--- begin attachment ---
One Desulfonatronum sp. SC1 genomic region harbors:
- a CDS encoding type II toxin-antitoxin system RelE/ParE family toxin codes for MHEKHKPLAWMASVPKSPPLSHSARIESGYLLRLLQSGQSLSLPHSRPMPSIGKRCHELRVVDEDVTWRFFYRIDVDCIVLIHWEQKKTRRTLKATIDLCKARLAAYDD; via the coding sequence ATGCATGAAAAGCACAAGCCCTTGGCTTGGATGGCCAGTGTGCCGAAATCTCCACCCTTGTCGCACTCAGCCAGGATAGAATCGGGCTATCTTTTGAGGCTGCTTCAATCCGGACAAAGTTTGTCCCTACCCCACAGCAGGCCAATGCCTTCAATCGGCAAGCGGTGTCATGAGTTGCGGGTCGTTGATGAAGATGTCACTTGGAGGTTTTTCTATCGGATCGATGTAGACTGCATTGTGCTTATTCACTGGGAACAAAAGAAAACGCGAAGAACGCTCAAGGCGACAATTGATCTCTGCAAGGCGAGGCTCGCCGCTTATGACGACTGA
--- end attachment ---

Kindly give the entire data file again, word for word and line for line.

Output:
One Desulfonatronum sp. SC1 genomic region harbors:
- a CDS encoding type II toxin-antitoxin system RelE/ParE family toxin codes for MHEKHKPLAWMASVPKSPPLSHSARIESGYLLRLLQSGQSLSLPHSRPMPSIGKRCHELRVVDEDVTWRFFYRIDVDCIVLIHWEQKKTRRTLKATIDLCKARLAAYDD; via the coding sequence ATGCATGAAAAGCACAAGCCCTTGGCTTGGATGGCCAGTGTGCCGAAATCTCCACCCTTGTCGCACTCAGCCAGGATAGAATCGGGCTATCTTTTGAGGCTGCTTCAATCCGGACAAAGTTTGTCCCTACCCCACAGCAGGCCAATGCCTTCAATCGGCAAGCGGTGTCATGAGTTGCGGGTCGTTGATGAAGATGTCACTTGGAGGTTTTTCTATCGGATCGATGTAGACTGCATTGTGCTTATTCACTGGGAACAAAAGAAAACGCGAAGAACGCTCAAGGCGACAATTGATCTCTGCAAGGCGAGGCTCGCCGCTTATGACGACTGA